A flawed yet nostalgic homage to '70s horror lore and simultaneous grim allegory for the trials of adolescence.
The Other Lamb follows the journey of Selah (Raffey Cassidy), a girl who was born into an all-female cult called The Flock led by a man known only as Shepherd (Michael Huisman). But once the police visit their commune in the woods far from civilization, Selah suddenly starts questioning both her place within the cult and Shepherd’s ulterior motives. Selah’s journey of self-discovery ends up becoming an amalgam of classic '70s religious horror films. With its storyline involving an insidious cult, The Other Lamb is almost like The Wicker Man but strictly from the cult’s point of view and without
Paramount Pictures Announces 'A Quiet Place' Double Feature Fan Event in Advance of 'A Quiet Place Part II' Opening
In A Quiet Place Part II, the Abbott family must now face the terrors of the outside world as they continue their fight for survival in silence.
Press release: Paramount Pictures today announced that on Wednesday, March 18th, it will be offering fans of A Quiet Place the chance to relive the original film in select theatres and be the first to go beyond the path and experience the next installment, A Quiet Place Part II before it arrives in theatres nationwide, Friday, March 20th. Tickets for the double feature go on sale today, as ticketing launches nationwide for A Quiet Place Part II at https://www.aquietplacemovie.com/ Tickets can also be purchased at the box office at participating locations. The start time for the double feature is 7:00PM
I'm not one prone to hyperbole but Deadly Manor might be the stupidest movie I've ever seen.
A group of teenagers decides to go camping at the lake. Four of them are in a Jeep, two drive a motorcycle (this will be important later). None of them seem to know where it is. The one guy who has been there before only has vague notions. No one even knows what the lake is called. They can’t find it on a map. Someone suggests that maybe it is too small to be on one. They pick up a scraggly looking hitchhiker. He says he knows where that lake is. He doesn’t say where he is going but he
One of the best '80s slasher films, My Bloody Valentine returns to Blu-ray with newly restored video and audio.
My Bloody Valentine was, if not quite a box-office bomb, a severe disappointment. It was released right at the height of the slasher craze, a year after Friday the 13th had directly copied the formula of John Carpenter's wildly successful Halloween, upped the gore factor, and turned what was a phenomenon into an entire genre. Cheap and easy to make, most slasher movies were throwaways, only interesting in their sometimes innovative and gruesome special effects. And despite hitting the basic tropes spot on (takes place on a holiday, has a masked killer in an interesting costume, and plenty of "teenagers"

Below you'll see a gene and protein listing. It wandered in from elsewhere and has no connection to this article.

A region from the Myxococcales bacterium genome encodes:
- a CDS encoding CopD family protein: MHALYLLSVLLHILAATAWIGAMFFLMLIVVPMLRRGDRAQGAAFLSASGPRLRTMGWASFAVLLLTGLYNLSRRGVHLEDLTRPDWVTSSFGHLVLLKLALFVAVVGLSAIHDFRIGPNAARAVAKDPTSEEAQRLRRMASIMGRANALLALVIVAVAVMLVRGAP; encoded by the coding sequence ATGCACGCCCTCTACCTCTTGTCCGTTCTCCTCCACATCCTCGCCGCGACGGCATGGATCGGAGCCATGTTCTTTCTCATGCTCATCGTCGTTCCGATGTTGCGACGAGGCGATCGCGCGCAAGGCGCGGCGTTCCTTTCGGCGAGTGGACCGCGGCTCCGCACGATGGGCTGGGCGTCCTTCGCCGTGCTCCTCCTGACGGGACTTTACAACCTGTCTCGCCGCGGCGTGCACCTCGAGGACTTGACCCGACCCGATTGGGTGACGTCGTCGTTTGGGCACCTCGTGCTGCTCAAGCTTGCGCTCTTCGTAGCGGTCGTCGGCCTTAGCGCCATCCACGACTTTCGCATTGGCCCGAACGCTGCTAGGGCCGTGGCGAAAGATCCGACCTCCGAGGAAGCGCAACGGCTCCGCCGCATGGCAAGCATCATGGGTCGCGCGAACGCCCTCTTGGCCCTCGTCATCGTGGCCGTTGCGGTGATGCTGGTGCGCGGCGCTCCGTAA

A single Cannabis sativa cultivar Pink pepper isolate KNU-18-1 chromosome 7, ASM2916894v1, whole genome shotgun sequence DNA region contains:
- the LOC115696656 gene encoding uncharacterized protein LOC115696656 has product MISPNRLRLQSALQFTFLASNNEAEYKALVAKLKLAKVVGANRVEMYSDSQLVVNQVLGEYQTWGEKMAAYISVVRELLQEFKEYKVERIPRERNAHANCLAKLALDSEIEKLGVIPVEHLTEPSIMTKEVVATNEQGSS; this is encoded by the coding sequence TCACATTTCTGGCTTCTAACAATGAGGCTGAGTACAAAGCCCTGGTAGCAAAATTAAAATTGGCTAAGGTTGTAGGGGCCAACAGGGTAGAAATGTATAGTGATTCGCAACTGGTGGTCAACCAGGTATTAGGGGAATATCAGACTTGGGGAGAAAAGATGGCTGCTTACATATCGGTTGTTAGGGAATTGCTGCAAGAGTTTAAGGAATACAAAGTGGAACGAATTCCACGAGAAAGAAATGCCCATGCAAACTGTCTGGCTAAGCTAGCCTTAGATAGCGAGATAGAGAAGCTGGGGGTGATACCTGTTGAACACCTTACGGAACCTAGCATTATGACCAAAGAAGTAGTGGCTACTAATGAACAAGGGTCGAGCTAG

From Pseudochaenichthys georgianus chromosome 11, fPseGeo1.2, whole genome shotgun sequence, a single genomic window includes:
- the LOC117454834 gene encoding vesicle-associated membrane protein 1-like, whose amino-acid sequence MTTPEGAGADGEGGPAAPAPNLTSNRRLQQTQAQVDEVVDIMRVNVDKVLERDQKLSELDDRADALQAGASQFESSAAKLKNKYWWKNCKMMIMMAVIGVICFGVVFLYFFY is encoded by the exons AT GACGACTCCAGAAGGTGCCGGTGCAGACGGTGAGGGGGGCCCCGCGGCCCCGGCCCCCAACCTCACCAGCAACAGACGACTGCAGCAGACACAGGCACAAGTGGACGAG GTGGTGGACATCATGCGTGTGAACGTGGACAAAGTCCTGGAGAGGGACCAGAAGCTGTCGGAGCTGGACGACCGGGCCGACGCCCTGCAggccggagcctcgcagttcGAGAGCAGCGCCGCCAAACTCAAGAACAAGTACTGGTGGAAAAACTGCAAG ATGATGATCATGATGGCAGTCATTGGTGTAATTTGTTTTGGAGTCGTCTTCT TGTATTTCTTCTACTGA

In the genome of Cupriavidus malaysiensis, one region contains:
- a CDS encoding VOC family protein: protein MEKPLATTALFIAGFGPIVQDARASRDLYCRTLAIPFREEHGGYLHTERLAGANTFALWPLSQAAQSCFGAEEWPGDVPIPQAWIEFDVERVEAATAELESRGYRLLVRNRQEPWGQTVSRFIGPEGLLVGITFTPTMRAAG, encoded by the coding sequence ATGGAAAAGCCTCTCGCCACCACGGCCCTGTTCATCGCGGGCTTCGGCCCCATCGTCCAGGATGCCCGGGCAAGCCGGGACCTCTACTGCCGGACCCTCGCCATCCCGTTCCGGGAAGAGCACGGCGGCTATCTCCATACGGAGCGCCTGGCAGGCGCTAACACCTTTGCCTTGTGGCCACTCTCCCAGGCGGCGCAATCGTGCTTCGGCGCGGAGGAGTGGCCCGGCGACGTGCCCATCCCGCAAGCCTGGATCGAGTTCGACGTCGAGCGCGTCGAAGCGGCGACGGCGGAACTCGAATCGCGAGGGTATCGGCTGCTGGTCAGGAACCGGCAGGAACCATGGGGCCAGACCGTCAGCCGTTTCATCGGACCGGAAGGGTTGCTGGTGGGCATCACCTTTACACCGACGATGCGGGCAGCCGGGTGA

Arrow Video presents this late entry into the slasher genre that spends too much time developing character when it should be chopping up bodies with an axe.
It is always fascinating to me when the makers of low-budget slasher films try to inject their films with an actual story and well-developed characters. This seems rather pointless when all fans of the genre want is attractive people being hacked to death in creative ways. This is especially interesting as the majority of people who make low-budget slasher films wouldn’t know an interesting story if it slapped them in the face with a black leather glove, nor a well-developed character if it stabbed them in the eye with a shiny, sharp knife. Edge of the Axe is a Spanish-American
The Soska Sisters’ new take on David Cronenberg’s classic.
Press release: Cinema Sentries has teamed up with Scream Factory to award one lucky reader Rapid on Blu-ray. For those wanting to learn more, read the press release below: Rabid comes to Blu-ray from Scream Factory on February 4, 2020, and includes an audio commentary with directors & writers Jen & Sylvia Soska, an interview with actress Laura Vandervoot, and the theatrical trailer. A gruesome accident ... an experimental treatment ... an unstoppable nightmare. Jen and Sylvia Soska bring you a terrifying new take on the legendary David Cronenberg's Rabid. Demure and unassuming fashion designer Sarah (Laura Vandervoort, Jigsaw), horribly
A meditative zombie flick that revitalizes the genre while simultaneously exploring its origins.